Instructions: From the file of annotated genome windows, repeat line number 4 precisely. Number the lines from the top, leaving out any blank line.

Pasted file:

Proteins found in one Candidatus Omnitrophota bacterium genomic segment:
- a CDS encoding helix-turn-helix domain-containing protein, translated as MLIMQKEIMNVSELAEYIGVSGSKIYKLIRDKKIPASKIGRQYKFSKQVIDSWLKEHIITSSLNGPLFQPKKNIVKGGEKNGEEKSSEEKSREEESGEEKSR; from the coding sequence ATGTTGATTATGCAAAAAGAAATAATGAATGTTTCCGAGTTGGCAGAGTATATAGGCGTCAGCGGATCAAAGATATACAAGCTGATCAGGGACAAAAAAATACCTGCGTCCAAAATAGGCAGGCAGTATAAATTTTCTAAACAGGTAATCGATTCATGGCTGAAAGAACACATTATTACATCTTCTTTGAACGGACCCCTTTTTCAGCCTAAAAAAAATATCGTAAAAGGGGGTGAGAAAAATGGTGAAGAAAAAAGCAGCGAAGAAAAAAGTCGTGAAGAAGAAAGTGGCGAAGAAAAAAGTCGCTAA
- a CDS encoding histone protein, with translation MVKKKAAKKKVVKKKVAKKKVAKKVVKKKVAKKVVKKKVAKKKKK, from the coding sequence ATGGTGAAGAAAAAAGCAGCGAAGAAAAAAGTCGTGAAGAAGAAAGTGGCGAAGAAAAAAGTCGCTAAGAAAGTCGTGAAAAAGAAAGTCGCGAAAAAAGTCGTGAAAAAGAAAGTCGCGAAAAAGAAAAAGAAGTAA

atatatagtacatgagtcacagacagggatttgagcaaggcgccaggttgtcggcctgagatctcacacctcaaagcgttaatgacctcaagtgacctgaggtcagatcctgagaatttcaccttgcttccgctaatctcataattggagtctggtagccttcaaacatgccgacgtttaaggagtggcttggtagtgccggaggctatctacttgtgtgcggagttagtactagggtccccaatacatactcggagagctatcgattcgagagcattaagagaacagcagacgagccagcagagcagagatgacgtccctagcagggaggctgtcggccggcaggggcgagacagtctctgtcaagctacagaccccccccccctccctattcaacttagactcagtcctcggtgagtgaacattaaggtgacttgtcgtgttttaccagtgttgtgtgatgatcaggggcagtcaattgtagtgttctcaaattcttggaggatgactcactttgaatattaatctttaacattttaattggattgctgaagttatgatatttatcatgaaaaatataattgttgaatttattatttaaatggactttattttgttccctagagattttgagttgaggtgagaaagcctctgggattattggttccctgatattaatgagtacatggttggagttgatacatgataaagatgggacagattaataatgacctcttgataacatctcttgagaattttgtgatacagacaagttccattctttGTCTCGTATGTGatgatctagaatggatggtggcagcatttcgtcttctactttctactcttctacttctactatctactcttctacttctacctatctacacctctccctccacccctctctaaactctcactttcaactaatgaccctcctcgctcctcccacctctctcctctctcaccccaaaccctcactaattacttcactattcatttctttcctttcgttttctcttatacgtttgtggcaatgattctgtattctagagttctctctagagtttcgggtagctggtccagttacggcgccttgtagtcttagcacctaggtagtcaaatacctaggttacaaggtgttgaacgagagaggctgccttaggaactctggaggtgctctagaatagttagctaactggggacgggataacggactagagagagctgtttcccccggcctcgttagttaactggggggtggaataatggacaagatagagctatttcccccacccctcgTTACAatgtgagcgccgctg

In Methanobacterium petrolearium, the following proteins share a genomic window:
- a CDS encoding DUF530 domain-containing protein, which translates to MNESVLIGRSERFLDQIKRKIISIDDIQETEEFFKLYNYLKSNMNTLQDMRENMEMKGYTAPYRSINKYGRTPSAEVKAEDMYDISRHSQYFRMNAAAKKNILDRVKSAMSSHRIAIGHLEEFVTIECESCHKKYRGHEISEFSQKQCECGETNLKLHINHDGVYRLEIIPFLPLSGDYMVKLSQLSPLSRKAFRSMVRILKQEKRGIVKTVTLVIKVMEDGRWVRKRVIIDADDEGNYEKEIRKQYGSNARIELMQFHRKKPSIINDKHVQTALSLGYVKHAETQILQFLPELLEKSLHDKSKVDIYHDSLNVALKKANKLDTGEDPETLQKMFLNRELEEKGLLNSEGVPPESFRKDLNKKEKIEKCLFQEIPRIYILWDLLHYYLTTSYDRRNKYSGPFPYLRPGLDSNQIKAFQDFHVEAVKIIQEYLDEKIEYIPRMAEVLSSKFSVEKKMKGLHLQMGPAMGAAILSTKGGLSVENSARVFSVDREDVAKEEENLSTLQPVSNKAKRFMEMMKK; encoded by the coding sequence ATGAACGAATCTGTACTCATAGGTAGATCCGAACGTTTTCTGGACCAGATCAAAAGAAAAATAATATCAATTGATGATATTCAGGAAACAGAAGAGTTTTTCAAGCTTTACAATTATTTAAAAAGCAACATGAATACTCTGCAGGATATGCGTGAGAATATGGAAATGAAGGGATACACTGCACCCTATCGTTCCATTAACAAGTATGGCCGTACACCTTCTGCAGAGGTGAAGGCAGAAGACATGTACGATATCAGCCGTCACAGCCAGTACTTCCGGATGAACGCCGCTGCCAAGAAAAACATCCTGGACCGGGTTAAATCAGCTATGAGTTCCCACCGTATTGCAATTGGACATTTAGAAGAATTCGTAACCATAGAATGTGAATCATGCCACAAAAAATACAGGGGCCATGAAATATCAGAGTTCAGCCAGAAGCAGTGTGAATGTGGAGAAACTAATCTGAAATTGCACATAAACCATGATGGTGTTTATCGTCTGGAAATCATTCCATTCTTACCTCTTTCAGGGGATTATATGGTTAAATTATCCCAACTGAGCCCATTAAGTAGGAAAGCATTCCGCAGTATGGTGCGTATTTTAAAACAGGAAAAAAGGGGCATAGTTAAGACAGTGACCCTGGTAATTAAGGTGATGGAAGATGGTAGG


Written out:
atatatagtacatgagtcacagacagggatttgagcaaggcgccaggttgtcggcctgagatctcacacctcaaagcgttaatgacctcaagtgacctgaggtcagatcctgagaatttcaccttgcttccgctaatctcataattggagtctggtagccttcaaacatgccgacgtttaaggagtggcttggtagtgccggaggctatctacttgtgtgcggagttagtactagggtccccaatacatactcggagagctatcgattcgagagcattaagagaacagcagacgagccagcagagcagagatgacgtccctagcagggaggctgtcggccggcaggggcgagacagtctctgtcaagctacagaccccccccccctccctattcaacttagactcagtcctcggtgagtgaacattaaggtgacttgtcgtgttttaccagtgttgtgtgatgatcaggggcagtcaattgtagtgttctcaaattcttggaggatgactcactttgaatattaatctttaacattttaattggattgctgaagttatgatatttatcatgaaaaatataattgttgaatttattatttaaatggactttattttgttccctagagattttgagttgaggtgagaaagcctctgggattattggttccctgatattaatgagtacatggttggagttgatacatgataaagatgggacagattaataatgacctcttgataacatctcttgagaattttgtgatacagacaagttccattctttGTCTCGTATGTGatgatctagaatggatggtggcagcatttcgtcttctactttctactcttctacttctactatctactcttctacttctacctatctacacctctccctccacccctctctaaactctcactttcaactaatgaccctcctcgctcctcccacctctctcctctctcaccccaaaccctcactaattacttcactattcatttctttcctttcgttttctcttatacgtttgtggcaatgattctgtattctagagttctctctagagtttcgggtagctggtccagttacggcgccttgtagtcttagcacctaggtagtcaaatacctaggttacaaggtgttgaacgagagaggctgccttaggaactctggaggtgctctagaatagttagctaactggggacgggataacggactagagagagctgtttcccccggcctcgttagttaactggggggtggaataatggacaagatagagctatttcccccacccctcgTTACAatgtgagcgccgctg